78. Local authorities will be expected to meet their new duty to assist eligible young people through the ring-fenced budget but they will be able to add to their provision if they so choose.
79. In subsequent years, the appropriate size of the ring-fenced budget will be decided in the light of the Government's spending priorities.
EFFECTS OF THE BILL ON PUBLIC SERVICE MANPOWER
80. In England in the first year around 780 Young Person's Advisers will be needed, rising to around 1,000 in the second year and 1,200 in subsequent years. In Wales the provision will be pro rata at about 6% of the English need. The existence of Young Person's Advisers under the new arrangements will mean there should be a decreased role for the social worker. However, it is possible that some Young Person's Advisers may be social workers. In addition, one of the aims of the new arrangements is to increase the number of young people who stay looked after until they are 18. This will increase the number of young people who require a social worker and it is therefore expected that on balance the new arrangements will be cost neutral in terms of social worker hours.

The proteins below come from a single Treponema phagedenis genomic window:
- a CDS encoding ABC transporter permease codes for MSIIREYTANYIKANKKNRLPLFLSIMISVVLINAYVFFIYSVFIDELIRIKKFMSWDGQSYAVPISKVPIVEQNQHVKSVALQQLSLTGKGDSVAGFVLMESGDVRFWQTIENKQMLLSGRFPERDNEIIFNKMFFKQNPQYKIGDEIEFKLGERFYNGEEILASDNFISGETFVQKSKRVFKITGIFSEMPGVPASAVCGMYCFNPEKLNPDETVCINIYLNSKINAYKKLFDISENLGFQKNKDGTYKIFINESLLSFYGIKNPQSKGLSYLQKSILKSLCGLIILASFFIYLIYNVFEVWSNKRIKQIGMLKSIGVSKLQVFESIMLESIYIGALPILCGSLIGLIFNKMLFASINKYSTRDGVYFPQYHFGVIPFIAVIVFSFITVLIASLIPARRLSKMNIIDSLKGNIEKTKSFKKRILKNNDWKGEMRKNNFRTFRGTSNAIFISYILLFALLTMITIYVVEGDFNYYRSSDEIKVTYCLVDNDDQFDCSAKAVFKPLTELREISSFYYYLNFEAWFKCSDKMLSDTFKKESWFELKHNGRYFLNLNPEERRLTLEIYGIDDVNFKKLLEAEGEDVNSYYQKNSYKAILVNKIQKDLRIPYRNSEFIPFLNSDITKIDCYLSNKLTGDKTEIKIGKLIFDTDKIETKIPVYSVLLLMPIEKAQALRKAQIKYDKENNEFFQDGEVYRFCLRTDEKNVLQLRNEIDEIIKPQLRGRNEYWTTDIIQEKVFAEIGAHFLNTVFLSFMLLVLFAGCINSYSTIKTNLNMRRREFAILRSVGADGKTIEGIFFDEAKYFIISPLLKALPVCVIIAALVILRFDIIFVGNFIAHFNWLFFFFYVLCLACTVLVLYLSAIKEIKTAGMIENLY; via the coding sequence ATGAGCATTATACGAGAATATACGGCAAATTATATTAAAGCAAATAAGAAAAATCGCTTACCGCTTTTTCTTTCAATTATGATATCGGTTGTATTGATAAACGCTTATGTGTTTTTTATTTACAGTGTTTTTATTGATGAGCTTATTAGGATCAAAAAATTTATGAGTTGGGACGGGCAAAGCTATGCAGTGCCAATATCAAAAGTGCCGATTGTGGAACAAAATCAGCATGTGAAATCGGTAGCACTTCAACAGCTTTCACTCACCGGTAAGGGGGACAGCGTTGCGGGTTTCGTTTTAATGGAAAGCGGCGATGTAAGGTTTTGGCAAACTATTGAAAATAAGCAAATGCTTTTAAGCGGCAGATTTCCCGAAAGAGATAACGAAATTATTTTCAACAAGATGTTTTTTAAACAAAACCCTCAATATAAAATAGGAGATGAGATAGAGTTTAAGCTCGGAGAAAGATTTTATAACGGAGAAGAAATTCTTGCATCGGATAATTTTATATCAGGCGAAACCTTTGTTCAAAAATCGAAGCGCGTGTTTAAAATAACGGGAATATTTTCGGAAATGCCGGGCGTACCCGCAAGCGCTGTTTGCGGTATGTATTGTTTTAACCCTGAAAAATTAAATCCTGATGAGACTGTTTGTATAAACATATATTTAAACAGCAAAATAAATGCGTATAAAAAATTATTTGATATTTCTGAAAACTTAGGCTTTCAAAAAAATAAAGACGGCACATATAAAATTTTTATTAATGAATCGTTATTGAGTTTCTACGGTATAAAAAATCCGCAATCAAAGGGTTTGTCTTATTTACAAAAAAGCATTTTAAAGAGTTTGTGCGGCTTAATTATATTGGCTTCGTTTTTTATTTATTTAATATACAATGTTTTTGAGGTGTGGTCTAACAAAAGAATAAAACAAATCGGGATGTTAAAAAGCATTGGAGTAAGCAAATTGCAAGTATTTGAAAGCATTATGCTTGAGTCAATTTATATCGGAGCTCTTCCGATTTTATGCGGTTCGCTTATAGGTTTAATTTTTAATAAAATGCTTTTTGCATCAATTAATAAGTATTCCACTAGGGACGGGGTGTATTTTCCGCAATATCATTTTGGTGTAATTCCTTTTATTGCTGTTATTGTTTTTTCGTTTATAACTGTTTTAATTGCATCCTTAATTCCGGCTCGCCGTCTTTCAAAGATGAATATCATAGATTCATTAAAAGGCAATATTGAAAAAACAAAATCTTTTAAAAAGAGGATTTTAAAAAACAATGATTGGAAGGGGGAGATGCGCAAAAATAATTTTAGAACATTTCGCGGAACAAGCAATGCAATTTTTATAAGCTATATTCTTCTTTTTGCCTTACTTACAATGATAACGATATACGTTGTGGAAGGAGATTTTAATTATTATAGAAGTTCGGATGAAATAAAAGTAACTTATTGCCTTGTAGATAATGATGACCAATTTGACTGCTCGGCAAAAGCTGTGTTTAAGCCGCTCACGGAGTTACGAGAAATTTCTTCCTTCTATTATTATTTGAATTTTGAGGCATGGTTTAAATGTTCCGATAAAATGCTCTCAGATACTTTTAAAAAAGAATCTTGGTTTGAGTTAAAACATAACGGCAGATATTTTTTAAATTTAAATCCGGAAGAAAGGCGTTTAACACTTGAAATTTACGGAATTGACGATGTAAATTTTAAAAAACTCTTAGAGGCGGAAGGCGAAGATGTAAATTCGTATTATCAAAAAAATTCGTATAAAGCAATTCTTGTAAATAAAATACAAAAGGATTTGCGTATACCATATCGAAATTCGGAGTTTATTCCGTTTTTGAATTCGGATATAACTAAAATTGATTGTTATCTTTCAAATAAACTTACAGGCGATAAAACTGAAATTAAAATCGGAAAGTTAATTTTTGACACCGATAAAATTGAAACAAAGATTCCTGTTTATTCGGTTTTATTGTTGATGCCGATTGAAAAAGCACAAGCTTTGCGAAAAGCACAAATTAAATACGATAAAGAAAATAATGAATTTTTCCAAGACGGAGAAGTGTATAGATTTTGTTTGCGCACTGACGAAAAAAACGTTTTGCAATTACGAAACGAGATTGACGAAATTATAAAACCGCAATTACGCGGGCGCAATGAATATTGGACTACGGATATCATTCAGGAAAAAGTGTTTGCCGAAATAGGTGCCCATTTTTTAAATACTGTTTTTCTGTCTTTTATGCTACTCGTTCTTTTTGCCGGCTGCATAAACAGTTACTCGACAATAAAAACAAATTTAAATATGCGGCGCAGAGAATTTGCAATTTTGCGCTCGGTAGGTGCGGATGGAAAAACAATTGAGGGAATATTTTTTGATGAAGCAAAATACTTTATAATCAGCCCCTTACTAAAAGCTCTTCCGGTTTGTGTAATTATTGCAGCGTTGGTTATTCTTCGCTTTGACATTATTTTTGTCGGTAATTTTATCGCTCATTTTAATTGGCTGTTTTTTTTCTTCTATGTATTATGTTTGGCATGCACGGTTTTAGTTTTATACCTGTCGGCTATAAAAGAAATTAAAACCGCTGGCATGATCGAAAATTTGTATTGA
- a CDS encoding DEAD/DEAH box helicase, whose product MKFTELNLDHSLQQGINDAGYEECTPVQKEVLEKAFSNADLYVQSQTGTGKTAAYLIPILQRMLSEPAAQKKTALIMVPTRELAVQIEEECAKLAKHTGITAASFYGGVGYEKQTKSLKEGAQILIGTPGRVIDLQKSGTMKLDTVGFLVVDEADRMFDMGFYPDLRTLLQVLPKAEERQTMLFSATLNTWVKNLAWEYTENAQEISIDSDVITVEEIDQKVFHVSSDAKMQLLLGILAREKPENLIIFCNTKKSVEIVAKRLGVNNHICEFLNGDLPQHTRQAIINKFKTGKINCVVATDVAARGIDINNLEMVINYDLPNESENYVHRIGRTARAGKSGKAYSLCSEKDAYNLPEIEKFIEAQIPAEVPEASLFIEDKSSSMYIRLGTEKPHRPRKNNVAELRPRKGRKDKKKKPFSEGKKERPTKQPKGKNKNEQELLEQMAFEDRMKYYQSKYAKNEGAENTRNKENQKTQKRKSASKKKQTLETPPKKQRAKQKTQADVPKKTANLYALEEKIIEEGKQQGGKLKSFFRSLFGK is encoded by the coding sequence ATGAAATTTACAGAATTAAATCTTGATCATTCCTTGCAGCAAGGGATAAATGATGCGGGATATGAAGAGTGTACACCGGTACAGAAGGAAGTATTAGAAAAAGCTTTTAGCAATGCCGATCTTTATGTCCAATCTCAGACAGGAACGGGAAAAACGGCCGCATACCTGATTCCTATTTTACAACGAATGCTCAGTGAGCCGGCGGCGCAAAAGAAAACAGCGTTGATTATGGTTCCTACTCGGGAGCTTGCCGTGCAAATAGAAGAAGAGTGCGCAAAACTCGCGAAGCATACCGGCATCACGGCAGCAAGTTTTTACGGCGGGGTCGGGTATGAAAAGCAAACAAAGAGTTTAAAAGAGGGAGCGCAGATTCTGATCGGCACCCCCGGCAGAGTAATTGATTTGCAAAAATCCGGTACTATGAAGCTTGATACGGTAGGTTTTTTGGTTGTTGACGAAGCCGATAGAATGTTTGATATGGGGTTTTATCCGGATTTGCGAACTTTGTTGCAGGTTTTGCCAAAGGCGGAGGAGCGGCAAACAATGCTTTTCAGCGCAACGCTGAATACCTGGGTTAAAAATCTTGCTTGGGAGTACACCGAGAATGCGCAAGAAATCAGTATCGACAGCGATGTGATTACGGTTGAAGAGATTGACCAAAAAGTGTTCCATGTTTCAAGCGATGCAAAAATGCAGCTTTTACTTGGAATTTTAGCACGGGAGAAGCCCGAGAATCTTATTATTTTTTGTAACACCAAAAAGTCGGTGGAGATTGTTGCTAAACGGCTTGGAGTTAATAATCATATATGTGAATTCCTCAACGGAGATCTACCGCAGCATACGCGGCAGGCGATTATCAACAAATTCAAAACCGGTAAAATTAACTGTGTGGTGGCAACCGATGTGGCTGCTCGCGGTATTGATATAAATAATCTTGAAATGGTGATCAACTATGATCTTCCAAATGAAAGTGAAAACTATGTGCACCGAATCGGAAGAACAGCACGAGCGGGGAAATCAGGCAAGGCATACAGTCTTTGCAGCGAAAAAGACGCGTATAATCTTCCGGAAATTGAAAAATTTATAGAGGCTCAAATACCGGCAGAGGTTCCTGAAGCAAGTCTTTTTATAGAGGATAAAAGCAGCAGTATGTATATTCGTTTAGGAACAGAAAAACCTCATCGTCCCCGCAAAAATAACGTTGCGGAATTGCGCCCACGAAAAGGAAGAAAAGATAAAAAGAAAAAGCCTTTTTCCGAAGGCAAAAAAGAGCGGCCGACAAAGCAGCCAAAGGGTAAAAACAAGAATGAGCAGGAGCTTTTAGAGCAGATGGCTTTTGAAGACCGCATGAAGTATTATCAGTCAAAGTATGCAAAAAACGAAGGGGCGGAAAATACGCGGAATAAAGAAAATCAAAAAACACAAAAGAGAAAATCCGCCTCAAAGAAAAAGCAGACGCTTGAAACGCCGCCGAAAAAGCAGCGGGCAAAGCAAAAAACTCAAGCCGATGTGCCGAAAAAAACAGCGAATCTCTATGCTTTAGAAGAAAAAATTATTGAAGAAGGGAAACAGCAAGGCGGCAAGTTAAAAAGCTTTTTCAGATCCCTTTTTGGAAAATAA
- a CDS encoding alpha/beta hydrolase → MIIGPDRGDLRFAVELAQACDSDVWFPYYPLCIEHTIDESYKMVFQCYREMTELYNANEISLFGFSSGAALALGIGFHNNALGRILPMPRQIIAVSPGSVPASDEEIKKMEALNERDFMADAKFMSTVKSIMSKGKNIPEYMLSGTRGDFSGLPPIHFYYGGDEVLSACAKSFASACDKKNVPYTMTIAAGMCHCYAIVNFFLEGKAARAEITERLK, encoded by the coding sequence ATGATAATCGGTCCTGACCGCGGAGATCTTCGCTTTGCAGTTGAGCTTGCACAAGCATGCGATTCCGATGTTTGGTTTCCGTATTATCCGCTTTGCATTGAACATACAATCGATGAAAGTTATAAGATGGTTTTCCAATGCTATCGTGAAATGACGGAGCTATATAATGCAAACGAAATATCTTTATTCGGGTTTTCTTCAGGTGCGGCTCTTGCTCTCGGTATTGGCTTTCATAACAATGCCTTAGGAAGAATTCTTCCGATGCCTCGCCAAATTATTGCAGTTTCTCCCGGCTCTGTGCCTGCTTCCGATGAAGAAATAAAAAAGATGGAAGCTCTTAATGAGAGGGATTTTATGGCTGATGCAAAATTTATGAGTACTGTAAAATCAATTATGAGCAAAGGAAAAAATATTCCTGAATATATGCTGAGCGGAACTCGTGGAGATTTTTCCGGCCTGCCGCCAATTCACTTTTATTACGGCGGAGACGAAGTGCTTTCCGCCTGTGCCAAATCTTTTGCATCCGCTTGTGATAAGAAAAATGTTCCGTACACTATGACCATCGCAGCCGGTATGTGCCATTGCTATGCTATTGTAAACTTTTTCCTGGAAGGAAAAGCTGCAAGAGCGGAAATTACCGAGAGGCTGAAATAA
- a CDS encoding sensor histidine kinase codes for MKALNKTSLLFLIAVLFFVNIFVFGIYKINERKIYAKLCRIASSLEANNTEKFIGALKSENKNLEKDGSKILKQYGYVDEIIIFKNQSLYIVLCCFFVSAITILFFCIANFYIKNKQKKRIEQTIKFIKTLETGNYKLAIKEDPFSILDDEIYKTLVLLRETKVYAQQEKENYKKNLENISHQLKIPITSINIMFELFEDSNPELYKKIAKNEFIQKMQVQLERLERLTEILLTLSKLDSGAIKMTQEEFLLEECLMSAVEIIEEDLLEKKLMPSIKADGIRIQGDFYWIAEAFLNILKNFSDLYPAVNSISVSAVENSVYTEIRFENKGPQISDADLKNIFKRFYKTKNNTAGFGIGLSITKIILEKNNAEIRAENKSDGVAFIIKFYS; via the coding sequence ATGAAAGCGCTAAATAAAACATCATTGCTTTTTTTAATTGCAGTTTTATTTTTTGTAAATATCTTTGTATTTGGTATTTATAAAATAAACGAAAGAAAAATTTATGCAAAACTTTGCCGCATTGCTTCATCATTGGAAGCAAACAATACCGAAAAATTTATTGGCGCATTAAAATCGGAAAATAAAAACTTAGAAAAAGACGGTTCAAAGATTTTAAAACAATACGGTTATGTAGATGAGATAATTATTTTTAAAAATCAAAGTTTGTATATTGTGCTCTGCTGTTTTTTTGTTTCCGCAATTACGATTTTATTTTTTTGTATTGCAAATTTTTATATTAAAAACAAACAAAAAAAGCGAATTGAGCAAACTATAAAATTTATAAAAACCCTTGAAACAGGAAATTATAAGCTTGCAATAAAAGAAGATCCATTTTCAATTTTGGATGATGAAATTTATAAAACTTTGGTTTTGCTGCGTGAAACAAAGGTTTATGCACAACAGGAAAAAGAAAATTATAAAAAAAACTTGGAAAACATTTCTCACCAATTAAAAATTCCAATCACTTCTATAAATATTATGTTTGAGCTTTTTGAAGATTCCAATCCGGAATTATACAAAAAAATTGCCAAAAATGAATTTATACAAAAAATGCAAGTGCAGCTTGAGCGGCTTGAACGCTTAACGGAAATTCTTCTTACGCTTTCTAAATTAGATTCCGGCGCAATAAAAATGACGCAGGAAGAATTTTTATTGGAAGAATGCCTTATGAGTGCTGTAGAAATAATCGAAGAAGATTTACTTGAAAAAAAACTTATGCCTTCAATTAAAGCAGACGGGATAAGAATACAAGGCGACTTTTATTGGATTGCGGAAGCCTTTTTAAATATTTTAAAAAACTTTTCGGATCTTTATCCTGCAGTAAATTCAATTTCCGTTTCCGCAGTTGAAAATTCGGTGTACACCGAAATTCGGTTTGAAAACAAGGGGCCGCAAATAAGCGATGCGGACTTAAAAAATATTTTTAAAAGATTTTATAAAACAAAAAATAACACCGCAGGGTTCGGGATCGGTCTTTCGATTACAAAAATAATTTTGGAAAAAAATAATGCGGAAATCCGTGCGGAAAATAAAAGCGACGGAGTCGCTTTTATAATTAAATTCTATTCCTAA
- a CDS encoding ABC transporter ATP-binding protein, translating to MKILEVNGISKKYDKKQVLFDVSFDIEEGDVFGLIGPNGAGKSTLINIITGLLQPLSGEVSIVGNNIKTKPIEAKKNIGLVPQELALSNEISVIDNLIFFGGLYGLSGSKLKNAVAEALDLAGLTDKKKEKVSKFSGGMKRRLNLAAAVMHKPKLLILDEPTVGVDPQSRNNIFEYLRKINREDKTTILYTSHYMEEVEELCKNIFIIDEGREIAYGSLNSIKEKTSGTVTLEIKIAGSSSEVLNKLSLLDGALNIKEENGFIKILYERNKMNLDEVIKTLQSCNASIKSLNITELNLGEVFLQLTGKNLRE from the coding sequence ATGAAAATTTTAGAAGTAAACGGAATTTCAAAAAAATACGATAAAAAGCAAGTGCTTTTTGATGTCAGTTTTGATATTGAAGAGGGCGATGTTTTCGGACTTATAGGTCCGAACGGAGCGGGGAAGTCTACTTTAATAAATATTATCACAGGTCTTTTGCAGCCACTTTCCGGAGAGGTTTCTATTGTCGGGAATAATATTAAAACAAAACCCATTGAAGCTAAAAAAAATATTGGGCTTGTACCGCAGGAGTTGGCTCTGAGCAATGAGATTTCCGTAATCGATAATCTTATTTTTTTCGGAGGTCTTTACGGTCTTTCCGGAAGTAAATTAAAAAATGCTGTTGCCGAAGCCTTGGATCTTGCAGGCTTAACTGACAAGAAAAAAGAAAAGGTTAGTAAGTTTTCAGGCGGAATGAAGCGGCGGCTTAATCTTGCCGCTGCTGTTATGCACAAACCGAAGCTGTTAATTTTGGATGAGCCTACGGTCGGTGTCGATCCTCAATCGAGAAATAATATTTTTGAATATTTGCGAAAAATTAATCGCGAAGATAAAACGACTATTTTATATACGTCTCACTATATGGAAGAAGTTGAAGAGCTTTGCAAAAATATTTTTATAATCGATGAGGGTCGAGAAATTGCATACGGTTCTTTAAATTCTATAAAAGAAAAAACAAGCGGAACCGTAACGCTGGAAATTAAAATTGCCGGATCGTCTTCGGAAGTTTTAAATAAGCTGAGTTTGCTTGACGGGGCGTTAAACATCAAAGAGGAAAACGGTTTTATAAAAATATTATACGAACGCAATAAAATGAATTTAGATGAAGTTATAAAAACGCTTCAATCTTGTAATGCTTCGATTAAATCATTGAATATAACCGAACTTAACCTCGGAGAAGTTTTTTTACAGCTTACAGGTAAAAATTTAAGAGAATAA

REGULATORY IMPACT ASSESSMENT
81. Since this Bill affects only the public sector it has not been necessary to carry out a regulatory appraisal.
82. The Bill is concerned with functions, powers and duties of local authorities and its provisions will fall to them to implement. It is possible that local authorities may wish to work with voluntary sector organisations to fulfil their functions - they might, for example, wish to contract with them to provide Young Person's Advisers - but this will depend on local circumstance and cannot be quantified. The Bill does not itself impose new burdens on voluntary organisations. There are no implications for businesses.
83. The Bill will come into force in England and Wales on a date or dates to be determined. It is anticipated that in England and Wales this date will be 1 April 2001. Clause 6, as applied to Scotland, will come into force in Scotland at a later date to be determined.
EUROPEAN CONVENTION ON HUMAN RIGHTS
84. Section 19 of the Human Rights Act 1998 requires the Minister in charge of a Bill in either House of Parliament to make a statement about the compatibility of the provisions in the Bill with the Convention right (as defined by section 1 of that Act). The statement has to be made before the Second Reading. On 16th November 1999 the Lord Hunt of Kings Heath, Parliamentary Under-Secretary of State for Health, made the following statement:
|© Parliamentary copyright 1999||Prepared: 19 November 1999|